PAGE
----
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Stimming is delighting the club scene and music community with his new “4D” approach...

Stimming is an artist looking to challenge the norm, pushing boundaries with his productions and his “live” sets. Part of Solomun’s DIYnamic crew, he's made his fair share of modern dancefloor bombs for Freerange, Buzzin' Fly, Pampa and Green — everything from the alternately bleepy and soulful 'Radar' alongside H.O.S.H to the lush, abstract house of 'China Tree'. 

His involvement with a new “4D” sound format has seen him experiment with a new way of delivering a musical experience to the masses. DJ Mag finds out more...

What’s your musical background?
“I've always wanted to make music, it was something from deep inside even when I was a little boy. So I played the violin, piano and drums — especially the drums. A good way of expressing my musical energy.

But playing in various bands, I always found it difficult to explain to my bandmates what my musical vision was. So when I got my first computer I still needed some time to understand, realise, workout that, if a computer is able to compute things like [advanced video games] Quake and Half Life, it can also do stuff like recording and tweaking audio material. This was somehow my second birth.”

Can you tell us about your studio set-up?
“It’s a highly personalised project studio, with 18 channels of ADDA (analogue to digital, digital to analogue) conversion, based around an SSL mixing desk, great outboard preamps, compressors and EQs as inserts. My two main synths are a Cwejman Semi Modular S1 and a DSI Poly Evolver Keyboard.

I listen and monitor through ATC speakers and Audeze headphones, and also have a little collection of microphones, including condenser and dynamic mics. In terms of software I'm working with Cubase7 on Windows, controlled by a Wacom Cintiq 13 pen display. I don't use a mouse anymore because for me, my set-up feels closer to the program. To be honest my speakers and headphones are probably the bits of kit that I really rate, the API 2500 compressor and also the Wacom tablet [too].”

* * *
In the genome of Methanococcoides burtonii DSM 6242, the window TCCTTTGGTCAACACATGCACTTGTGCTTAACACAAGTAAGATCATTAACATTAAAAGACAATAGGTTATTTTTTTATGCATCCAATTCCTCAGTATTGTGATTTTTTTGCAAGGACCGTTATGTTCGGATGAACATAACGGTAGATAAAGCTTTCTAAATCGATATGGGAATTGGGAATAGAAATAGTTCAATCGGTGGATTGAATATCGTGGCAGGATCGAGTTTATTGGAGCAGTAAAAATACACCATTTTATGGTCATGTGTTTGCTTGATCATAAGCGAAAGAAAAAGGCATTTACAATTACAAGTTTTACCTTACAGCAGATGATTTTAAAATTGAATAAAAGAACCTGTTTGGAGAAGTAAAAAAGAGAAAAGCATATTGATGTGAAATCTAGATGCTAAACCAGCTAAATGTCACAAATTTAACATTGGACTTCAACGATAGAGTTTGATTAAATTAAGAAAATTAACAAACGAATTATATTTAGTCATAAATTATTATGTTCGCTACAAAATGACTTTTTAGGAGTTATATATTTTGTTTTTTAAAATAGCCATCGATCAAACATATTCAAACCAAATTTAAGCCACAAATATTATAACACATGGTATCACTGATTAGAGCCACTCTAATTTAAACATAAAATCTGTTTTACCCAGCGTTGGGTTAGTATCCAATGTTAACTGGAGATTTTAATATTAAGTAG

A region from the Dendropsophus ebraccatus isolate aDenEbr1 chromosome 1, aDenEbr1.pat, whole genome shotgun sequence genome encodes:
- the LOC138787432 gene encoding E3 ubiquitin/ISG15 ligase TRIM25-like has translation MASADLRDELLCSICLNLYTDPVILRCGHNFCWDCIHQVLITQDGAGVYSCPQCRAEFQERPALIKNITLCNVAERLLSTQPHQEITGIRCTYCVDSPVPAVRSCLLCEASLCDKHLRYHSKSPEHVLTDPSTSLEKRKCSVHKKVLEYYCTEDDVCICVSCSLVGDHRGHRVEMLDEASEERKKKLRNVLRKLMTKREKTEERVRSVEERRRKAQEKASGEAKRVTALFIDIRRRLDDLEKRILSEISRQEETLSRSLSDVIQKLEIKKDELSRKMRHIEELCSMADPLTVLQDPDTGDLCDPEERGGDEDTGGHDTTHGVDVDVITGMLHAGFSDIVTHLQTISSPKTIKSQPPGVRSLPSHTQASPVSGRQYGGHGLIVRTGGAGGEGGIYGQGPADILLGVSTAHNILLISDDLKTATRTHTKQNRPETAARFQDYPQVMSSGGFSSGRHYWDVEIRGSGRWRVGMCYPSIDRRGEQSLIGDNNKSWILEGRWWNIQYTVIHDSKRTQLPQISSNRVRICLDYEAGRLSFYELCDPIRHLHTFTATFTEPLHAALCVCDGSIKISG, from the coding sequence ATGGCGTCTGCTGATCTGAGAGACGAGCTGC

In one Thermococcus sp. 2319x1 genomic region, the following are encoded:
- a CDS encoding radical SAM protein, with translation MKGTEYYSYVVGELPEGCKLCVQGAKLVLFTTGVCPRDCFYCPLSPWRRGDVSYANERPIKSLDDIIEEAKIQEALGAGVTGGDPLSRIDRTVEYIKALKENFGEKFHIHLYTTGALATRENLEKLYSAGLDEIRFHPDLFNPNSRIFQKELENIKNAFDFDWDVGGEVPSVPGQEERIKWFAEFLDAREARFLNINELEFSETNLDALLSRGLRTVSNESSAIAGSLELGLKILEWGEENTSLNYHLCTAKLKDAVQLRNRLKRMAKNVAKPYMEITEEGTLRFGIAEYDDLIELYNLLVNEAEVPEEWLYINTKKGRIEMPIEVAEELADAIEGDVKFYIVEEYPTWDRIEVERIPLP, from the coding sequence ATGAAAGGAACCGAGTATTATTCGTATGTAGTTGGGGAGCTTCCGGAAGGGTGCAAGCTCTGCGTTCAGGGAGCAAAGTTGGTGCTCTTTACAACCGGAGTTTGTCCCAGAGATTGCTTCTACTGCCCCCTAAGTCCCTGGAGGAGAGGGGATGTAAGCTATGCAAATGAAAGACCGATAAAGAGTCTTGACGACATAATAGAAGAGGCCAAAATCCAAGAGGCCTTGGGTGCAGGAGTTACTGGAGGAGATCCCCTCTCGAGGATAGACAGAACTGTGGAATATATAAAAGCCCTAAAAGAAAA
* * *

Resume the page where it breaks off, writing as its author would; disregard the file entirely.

What’s a typical day in the studio like for you?
“A typical day for me includes live set practice in the morning at home and then working on new stuff in the studio. In the studio every day is different, even if I try from time to time to get some routine in things, like playing the piano or using the S1 with a sequencer to be able to control it in that way... this routine never lasts longer than two days. Actually, a good day in the studio for me is one when I finish something new.”

Tell us more about your recent “4D” project?
“It’s a newly developed soundsystem that, technologically, is the next step after surround sound. It’s a speaker matrix on three levels (ground, 2m, 4m plus subwoofers underneath), paired with a powerful algorithm that lets me place and move sound signals in a three-dimensional space.”

How did you get involved with the “4D” project?
“I was quite lucky really, it was part of a show in Rotterdam together with the Rotterdam Philharmonic Orchestra, and I was asked to play on the system, simply because it was there for the show already. Then during ADE 2013 I heard the system for the first time, and immediately knew that this was a radically new step forward into artificial spatial sound.” 

What is the technology behind 4D?